Mission Mayor Randy Hawes speaks during a town hall meeting as Couns. Carol Hamilton and Danny Plecas look on.

Mission Mayor Randy Hawes speaks during a town hall meeting as Couns. Carol Hamilton and Danny Plecas look on.

Public queries Mission council on seniors’ centre, secondary suites

A town hall meeting held Monday was supposed to be about major projects and priorities, but two subjects received the most attention.

A passionate and sometimes hostile crowd of Mission residents attended a town hall meeting on Monday night.

Mayor and council were on hand to go over major projects and priorities and answer questions from the public. However, the audience was mainly focused on two issues – secondary suites and a new seniors’ centre.

The district is cracking down on unauthorized secondary suites and will be charging double fees for sewer, water and garbage to homeowners who rent out suites. That averages out to about an additional $1,200 in fees.

Many in attendance felt that the extra fee will hurt the renter, not the property owners, as rents would likely rise.

“There are a lot of seniors, with very low incomes, living in basement suites,” said Bob Ingram, president of the Mission Seniors Centre Association.

He’s concerned that the changes will negatively impact them.

But Mission Mayor Randy Hawes said staff is working on solutions to prevent extra hardship for people with low incomes.

“For those seniors that have a very limited income and can’t afford to live other than in a basement suite, we will find a way to accommodate them.”

But those details have yet to be worked out. Ingram suggested the secondary suite fee plan has been implemented too quickly. He asked council to wait a year to work out all the details.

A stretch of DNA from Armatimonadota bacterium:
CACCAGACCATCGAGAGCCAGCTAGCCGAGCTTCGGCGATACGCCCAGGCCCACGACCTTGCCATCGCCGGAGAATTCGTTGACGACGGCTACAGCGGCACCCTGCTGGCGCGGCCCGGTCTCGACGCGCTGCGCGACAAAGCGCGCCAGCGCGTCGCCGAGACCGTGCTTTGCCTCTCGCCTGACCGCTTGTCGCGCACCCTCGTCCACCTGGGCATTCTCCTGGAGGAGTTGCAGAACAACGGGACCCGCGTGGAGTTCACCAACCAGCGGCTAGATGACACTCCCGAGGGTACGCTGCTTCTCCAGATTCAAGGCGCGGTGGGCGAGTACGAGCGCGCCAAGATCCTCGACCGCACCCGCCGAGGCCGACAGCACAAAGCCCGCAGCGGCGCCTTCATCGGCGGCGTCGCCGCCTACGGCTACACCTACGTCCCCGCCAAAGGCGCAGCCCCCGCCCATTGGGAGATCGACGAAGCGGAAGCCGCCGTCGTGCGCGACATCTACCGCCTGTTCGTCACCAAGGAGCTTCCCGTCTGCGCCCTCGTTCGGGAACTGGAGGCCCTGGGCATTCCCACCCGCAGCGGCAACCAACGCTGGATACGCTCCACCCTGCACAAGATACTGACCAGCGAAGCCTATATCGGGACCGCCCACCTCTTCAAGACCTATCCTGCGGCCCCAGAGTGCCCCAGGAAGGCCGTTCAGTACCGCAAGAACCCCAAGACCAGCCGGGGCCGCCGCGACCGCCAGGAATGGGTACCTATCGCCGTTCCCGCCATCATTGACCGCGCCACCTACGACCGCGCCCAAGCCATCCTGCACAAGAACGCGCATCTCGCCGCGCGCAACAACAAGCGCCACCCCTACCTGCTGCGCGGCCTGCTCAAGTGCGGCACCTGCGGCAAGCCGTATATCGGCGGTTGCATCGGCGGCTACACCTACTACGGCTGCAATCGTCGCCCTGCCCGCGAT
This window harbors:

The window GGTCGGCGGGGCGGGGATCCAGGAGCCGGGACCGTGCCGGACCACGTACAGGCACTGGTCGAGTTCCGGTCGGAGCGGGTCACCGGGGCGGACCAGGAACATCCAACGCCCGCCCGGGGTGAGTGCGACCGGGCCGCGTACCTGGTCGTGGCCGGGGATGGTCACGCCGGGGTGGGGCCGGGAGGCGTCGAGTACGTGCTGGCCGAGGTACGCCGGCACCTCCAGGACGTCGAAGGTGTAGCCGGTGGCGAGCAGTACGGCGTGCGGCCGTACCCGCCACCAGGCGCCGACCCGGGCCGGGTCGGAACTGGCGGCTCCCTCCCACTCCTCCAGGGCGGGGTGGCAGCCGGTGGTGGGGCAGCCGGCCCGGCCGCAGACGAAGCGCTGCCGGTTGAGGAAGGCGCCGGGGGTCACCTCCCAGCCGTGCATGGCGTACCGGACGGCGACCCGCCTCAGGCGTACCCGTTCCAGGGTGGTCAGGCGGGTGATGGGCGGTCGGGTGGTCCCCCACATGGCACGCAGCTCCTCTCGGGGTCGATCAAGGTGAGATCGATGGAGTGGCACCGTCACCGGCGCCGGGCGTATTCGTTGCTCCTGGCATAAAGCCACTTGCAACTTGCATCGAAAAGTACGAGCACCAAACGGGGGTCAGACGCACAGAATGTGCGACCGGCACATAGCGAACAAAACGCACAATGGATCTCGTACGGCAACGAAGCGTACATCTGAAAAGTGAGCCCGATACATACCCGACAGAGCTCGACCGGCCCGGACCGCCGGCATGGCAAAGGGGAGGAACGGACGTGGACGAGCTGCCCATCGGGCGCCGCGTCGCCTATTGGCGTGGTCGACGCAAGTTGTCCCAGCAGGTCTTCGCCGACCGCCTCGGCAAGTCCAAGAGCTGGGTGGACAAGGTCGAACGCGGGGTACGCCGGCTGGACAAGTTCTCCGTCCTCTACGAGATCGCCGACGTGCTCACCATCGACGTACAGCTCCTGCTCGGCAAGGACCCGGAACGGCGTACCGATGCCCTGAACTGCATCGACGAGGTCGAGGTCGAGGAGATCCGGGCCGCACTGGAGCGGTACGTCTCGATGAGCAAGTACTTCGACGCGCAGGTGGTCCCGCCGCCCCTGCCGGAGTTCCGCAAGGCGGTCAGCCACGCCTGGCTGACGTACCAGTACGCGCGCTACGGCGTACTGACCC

Hawes said postponing the extra fee collection would mean $2 to $3 million dollars in revenue would be lost.

Others in attendance asked council when a new seniors’ centre would be built. Seniors have been trying to get council to approve a new structure for years.

“We’ve been at this for so many years with so many councils. So many people have died waiting for this damn thing,” said Heather Anderson.

Others suggested that a new centre could incorporate low- cost seniors’ housing above it.

Hawes told the crowd that they are already looking into that possibility.

“We got $10,000 from CMHC (Canada Mortgage and Housing Corporation) to do a study to look at a seniors’ centre and if it was possible to put residences above it,” he said.

While the report is already due to be completed, council has not yet seen it.

Hawes said he doesn’t know if it is viable to have homes included in a centre and if it’s not feasible, then “we are going to look at a seniors’ centre without apartments.”

But many in the crowd voiced their doubts that a centre is forthcoming.

“What you’re hearing a lot of is extreme frustration. This is the third council I’ve worked with in respect to a seniors’ centre,” said Ingram. “All I’m asking is for God’s sake do something.”

Ingram’s group has suggested a multi-generational facility to accommodate both seniors and youth.